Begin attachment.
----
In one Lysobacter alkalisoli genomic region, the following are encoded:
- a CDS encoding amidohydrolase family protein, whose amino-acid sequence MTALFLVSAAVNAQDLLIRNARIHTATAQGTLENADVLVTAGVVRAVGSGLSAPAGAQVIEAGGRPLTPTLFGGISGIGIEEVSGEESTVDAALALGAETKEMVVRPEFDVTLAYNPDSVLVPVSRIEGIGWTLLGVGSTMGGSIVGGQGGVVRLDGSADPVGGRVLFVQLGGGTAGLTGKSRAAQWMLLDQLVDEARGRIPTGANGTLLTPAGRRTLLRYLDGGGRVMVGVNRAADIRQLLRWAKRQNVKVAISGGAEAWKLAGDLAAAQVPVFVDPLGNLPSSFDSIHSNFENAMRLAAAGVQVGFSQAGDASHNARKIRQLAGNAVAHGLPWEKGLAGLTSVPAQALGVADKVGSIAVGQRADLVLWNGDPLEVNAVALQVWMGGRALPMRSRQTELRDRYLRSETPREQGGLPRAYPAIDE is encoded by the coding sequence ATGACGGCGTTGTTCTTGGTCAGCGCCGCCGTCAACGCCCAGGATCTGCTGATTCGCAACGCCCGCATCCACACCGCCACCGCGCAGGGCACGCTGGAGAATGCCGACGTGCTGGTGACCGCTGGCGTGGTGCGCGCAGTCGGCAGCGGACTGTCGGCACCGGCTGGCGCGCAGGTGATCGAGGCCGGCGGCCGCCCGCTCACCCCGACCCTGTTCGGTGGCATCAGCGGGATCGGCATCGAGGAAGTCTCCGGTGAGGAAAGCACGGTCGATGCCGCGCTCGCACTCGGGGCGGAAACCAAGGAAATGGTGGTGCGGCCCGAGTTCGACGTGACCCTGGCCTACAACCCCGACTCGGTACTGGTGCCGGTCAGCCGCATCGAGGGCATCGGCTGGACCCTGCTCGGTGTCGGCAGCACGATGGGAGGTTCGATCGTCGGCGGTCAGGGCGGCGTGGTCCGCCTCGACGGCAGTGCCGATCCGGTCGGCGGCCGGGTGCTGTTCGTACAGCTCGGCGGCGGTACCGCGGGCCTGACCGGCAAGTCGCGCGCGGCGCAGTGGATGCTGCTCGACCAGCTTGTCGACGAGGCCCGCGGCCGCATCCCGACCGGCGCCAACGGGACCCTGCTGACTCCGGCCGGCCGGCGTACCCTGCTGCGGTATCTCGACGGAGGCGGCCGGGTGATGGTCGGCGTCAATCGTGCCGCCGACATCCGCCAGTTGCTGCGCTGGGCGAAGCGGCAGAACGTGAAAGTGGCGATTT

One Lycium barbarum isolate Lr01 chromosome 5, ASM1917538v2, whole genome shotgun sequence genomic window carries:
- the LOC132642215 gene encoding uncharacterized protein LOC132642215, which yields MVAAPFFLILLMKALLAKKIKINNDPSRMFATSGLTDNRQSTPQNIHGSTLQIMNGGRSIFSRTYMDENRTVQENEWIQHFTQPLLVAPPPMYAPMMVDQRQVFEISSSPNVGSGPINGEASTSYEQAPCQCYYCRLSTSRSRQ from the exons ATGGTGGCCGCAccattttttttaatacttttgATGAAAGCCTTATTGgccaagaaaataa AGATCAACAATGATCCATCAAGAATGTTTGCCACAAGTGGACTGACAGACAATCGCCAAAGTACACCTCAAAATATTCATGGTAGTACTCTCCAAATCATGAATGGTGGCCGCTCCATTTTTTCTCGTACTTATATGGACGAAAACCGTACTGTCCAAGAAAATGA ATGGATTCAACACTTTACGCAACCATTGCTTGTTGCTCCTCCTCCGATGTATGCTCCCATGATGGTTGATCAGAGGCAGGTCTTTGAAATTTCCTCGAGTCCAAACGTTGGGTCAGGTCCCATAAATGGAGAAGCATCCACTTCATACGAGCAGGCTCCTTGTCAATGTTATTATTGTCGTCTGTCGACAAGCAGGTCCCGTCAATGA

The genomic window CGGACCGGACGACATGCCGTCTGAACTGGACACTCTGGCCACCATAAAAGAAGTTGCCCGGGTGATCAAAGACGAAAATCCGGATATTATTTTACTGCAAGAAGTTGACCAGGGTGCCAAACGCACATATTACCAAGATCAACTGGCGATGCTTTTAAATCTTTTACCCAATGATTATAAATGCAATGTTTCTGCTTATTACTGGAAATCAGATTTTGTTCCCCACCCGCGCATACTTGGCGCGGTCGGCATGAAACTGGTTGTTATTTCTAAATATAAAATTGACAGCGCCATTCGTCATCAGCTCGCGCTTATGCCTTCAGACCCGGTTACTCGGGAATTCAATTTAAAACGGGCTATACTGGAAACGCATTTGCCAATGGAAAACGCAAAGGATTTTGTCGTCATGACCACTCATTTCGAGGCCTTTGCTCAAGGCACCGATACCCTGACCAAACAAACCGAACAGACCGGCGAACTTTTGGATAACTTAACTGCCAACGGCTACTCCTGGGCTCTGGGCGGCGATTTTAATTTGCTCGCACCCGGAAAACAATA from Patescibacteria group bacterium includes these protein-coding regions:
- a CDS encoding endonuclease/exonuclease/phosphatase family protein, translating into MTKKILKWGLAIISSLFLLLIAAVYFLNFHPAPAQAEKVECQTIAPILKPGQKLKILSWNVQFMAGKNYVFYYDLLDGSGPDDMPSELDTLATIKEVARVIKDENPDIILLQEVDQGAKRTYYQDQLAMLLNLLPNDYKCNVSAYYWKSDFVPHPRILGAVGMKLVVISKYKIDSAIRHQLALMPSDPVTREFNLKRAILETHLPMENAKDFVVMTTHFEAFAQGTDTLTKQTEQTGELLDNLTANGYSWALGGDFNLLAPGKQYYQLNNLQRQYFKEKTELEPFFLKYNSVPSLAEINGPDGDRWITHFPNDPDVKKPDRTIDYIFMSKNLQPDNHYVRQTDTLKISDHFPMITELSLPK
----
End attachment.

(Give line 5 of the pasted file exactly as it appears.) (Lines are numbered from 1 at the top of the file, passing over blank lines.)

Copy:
The genomic window CGGACCGGACGACATGCCGTCTGAACTGGACACTCTGGCCACCATAAAAGAAGTTGCCCGGGTGATCAAAGACGAAAATCCGGATATTATTTTACTGCAAGAAGTTGACCAGGGTGCCAAACGCACATATTACCAAGATCAACTGGCGATGCTTTTAAATCTTTTACCCAATGATTATAAATGCAATGTTTCTGCTTATTACTGGAAATCAGATTTTGTTCCCCACCCGCGCATACTTGGCGCGGTCGGCATGAAACTGGTTGTTATTTCTAAATATAAAATTGACAGCGCCATTCGTCATCAGCTCGCGCTTATGCCTTCAGACCCGGTTACTCGGGAATTCAATTTAAAACGGGCTATACTGGAAACGCATTTGCCAATGGAAAACGCAAAGGATTTTGTCGTCATGACCACTCATTTCGAGGCCTTTGCTCAAGGCACCGATACCCTGACCAAACAAACCGAACAGACCGGCGAACTTTTGGATAACTTAACTGCCAACGGCTACTCCTGGGCTCTGGGCGGCGATTTTAATTTGCTCGCACCCGGAAAACAATA from Patescibacteria group bacterium includes these protein-coding regions: